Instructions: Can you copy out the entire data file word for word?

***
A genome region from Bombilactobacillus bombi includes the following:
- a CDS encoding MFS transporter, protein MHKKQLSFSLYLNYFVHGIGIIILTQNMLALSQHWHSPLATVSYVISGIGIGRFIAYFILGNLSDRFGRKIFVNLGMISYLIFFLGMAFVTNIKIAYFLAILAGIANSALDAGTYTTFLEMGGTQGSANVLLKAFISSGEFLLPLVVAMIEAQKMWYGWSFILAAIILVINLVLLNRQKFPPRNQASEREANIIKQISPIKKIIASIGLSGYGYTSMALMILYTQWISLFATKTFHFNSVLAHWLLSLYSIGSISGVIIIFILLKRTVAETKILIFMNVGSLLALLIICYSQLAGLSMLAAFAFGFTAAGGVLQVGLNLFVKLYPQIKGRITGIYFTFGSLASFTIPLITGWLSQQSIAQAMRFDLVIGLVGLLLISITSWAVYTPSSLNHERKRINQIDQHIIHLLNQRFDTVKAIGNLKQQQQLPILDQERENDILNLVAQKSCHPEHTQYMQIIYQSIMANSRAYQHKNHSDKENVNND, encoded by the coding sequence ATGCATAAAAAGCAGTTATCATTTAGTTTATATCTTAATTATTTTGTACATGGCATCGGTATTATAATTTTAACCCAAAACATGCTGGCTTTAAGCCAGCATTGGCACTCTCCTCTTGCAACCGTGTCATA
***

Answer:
A genome region from Bombilactobacillus bombi includes the following:
- a CDS encoding MFS transporter, protein MHKKQLSFSLYLNYFVHGIGIIILTQNMLALSQHWHSPLATVSYVISGIGIGRFIAYFILGNLSDRFGRKIFVNLGMISYLIFFLGMAFVTNIKIAYFLAILAGIANSALDAGTYTTFLEMGGTQGSANVLLKAFISSGEFLLPLVVAMIEAQKMWYGWSFILAAIILVINLVLLNRQKFPPRNQASEREANIIKQISPIKKIIASIGLSGYGYTSMALMILYTQWISLFATKTFHFNSVLAHWLLSLYSIGSISGVIIIFILLKRTVAETKILIFMNVGSLLALLIICYSQLAGLSMLAAFAFGFTAAGGVLQVGLNLFVKLYPQIKGRITGIYFTFGSLASFTIPLITGWLSQQSIAQAMRFDLVIGLVGLLLISITSWAVYTPSSLNHERKRINQIDQHIIHLLNQRFDTVKAIGNLKQQQQLPILDQERENDILNLVAQKSCHPEHTQYMQIIYQSIMANSRAYQHKNHSDKENVNND, encoded by the coding sequence ATGCATAAAAAGCAGTTATCATTTAGTTTATATCTTAATTATTTTGTACATGGCATCGGTATTATAATTTTAACCCAAAACATGCTGGCTTTAAGCCAGCATTGGCACTCTCCTCTTGCAACCGTGTCATA